There is no such way of casting any of the modal verbs can/could, may/might, must, shall/should, will/would in future form with will.
This is because the modal verbs are all defective: they have only two forms, past and present (must has only one), so they lack the infinitive form which follows auxiliary will.
There are two ways around this.
The simple present of most verbs can be used with future reference, so one thing you can do is simply use can with some indication of futurity.
I cannot do that tomorrow.
I may do that tomorrow.
The other thing you can do is employ the infinitive of a "periphrastic" construction as the complement of will. With can, for instance, the periphrastic construction is BE able to; with will it's BE going to.
I will not be able to do that.
I will be going to do that.
Other periphrastics which come in handy for this are:
for may/might: be permitted/allowed to: He will be permitted to do that.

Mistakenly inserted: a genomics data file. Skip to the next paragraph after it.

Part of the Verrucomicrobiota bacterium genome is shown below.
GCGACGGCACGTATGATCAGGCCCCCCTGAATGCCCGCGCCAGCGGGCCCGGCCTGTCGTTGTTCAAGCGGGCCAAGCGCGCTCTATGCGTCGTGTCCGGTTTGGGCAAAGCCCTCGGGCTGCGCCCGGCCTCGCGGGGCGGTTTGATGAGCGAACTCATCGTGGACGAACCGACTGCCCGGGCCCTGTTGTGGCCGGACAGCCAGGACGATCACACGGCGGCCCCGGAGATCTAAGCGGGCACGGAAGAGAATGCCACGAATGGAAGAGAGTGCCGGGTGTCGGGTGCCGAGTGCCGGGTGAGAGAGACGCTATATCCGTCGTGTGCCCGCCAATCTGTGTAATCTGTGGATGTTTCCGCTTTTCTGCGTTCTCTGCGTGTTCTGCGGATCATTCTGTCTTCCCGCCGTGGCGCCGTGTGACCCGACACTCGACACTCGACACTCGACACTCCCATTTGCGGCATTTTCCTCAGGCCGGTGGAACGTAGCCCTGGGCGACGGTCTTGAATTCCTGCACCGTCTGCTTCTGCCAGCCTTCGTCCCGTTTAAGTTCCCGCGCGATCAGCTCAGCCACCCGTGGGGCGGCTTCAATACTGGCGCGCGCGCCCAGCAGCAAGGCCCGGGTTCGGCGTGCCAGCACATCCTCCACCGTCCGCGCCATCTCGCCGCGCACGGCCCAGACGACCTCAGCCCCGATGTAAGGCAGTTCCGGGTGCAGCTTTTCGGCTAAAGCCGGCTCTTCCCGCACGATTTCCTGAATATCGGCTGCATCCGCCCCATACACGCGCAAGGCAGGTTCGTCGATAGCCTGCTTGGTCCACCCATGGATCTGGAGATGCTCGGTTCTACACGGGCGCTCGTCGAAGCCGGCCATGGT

for must: be obliged/required to: He will be obliged to do that.
for should: be expected to: He will be expected to do that.
for will: be going to: He will be going to do that.
There are more, because all the modals have a wide variety of meanings, and many of these meanings have one or more periphrastics.
Note that the modal verbs have no participles either, so they can't be cast in the perfect construction or employed as gerunds or adjectives. Again, the way around this is to employ the appropriate periphrastic:
I have been able to do that.
Being able to do that would be helpful.
Modal verbs are intransitive and can't be cast in the passive, and they're stative and therefore can't be cast in the progressive, so you don't have to worry about those forms.